If you're experiencing swelling of your feet, coughing, shortness of breath and fatigue, these could be signs of cardiovascular disease, according to experts.
Dr Allan Pamba, says that despite cardiovascular-related diseases being on the rise, its diagnosis remains low.
Cardiovascular diseases are heart-related conditions that, collectively, are a significant concern in Kenya and globally.
In Africa, about one million cardiovascular-related deaths are reported annually, translating to about five per cent of the disease burden globally.
"Cardiovascular and non-communicable diseases, in general, are rising so fast. In Kenya, it is worrying because most of the cases in remote parts of the country are not diagnosed. People die in the remote villages without being attended to," says Dr Pamba, the Vice President Diagnostic, Africa at Roche Diagnostic.
Examples of cardiovascular diseases are abnormal heart rhythms or arrhythmias,Coronary artery disease (narrowing of the arteries), deep vein thrombosis and pulmonary embolism, heart attack, heart failure and heart muscle disease (cardiomyopathy/
Triggers of the diseases are changes in lifestyle, tobacco use, excessive use of alcohol, lack of activity, diet and stress.
“People are living with a lot of stress which greatly affects the functioning of the heart. The risk factors are more in cities than rural areas,” says Dr Pamba.
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“Lifestyles are changing both in Kenya and globally. A lot of people are moving to the cities," he says.
In Kenya, the most common cardiovascular diseases witnessed include heart attack, stroke and peripheral vascular disease common among people who smoke, as it results in loss of functioning of different body organs.
The heart is the most powerful muscle in the body. It moves around 10,000 litres of blood around the body every day.
“If the heart is not functioning well, the body functions are compromised, because the main reason it pumps the blood is that the blood is the lifeline of the body because it has food and oxygen needed for functionality of the body, and takes out toxins like carbon dioxide," Dr Pamba explains.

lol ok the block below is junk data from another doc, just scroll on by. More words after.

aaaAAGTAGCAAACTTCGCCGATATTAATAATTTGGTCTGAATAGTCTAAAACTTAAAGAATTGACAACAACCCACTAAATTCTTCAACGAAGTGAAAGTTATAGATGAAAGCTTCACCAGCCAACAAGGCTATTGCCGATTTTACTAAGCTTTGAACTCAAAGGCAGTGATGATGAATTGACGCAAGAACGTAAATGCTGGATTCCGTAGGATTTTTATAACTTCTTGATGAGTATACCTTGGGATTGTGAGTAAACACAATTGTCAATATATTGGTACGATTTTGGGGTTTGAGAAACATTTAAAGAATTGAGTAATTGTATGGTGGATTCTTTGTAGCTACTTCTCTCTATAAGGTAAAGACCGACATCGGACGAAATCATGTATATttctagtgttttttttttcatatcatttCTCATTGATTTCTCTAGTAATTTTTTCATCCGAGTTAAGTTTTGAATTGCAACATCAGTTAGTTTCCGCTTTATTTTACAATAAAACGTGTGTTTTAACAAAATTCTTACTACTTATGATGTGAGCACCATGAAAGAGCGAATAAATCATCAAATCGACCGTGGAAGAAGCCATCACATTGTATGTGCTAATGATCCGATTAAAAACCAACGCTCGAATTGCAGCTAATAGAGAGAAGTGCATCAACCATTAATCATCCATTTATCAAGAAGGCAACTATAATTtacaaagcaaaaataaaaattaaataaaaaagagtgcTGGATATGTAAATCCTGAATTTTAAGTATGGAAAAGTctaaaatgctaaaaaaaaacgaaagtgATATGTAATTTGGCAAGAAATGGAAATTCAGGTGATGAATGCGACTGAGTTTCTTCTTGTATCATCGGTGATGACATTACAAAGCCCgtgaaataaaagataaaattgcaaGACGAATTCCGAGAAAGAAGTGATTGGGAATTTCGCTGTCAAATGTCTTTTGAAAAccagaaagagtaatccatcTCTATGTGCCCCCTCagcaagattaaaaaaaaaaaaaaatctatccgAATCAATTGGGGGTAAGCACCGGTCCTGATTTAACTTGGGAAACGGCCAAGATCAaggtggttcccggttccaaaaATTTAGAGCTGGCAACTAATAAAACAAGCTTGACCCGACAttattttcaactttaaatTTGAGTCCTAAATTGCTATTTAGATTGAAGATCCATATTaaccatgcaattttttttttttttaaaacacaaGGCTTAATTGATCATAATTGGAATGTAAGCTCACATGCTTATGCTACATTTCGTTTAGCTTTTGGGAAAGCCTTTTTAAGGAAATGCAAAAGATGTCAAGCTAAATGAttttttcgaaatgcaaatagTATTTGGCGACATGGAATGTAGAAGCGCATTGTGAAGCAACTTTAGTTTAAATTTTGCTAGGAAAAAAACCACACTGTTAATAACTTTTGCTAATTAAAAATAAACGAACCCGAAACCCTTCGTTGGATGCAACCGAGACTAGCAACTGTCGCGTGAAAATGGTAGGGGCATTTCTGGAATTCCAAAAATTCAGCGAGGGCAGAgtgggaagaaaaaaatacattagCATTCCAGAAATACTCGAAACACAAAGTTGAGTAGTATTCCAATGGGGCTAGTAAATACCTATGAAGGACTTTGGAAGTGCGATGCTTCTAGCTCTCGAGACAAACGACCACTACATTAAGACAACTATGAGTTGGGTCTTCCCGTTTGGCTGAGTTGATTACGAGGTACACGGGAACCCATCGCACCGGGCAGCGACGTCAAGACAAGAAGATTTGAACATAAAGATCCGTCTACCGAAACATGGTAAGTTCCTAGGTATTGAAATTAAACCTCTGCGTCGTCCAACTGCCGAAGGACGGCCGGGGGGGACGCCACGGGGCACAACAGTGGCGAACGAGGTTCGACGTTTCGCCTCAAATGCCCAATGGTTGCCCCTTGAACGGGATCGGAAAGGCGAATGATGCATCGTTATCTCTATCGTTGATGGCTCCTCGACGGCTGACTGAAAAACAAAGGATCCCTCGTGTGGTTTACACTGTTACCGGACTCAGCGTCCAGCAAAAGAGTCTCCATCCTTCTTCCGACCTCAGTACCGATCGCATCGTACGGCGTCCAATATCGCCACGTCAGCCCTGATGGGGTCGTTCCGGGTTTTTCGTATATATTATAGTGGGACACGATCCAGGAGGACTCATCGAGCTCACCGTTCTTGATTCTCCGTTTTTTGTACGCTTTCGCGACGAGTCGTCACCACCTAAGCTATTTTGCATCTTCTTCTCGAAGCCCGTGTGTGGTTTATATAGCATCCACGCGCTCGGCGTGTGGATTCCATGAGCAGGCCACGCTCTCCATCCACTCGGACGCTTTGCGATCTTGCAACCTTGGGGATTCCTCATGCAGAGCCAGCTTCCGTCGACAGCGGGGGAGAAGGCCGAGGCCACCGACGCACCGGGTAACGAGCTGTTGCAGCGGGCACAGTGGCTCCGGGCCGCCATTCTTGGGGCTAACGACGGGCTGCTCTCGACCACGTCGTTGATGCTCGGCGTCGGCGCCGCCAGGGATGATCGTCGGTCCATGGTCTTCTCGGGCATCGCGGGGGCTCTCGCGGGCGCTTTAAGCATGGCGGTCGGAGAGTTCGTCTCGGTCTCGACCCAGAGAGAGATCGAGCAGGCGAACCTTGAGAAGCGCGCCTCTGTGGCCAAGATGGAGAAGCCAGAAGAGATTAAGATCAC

"The heart is very critical and central to our being alive and working," he adds.
Historically, cardiovascular diseases were reported among the elderly, but with time, younger people and individuals within age brackets of 40-50 years are being diagnosed more. Unfortunately, diagnosis is done at advanced stages resulting in deaths.
“In the overall health system of our country, what budget are we putting into diagnosis? If you can't diagnose, you can't treat,” observes Pamba.
Low diagnosis is also attributed to a lack of awareness.
“We need to educate the community about the risk factors of heart disease. For example, people should avoid smoking, be active physically, climb stairs instead of lifts, avoid processed foods and learn better ways of managing stress,” he says.
He emphasises, “If you see your legs swelling, are coughing, feeling tired, are not able to walk, and have shortness of breath, you need to have the heart examined.”
Though the country is struggling with an acute shortage of specialists, Pamba encourages individuals presenting with the early signs to visit hospitals with informed decision-treatment or referrals to more specialised centres.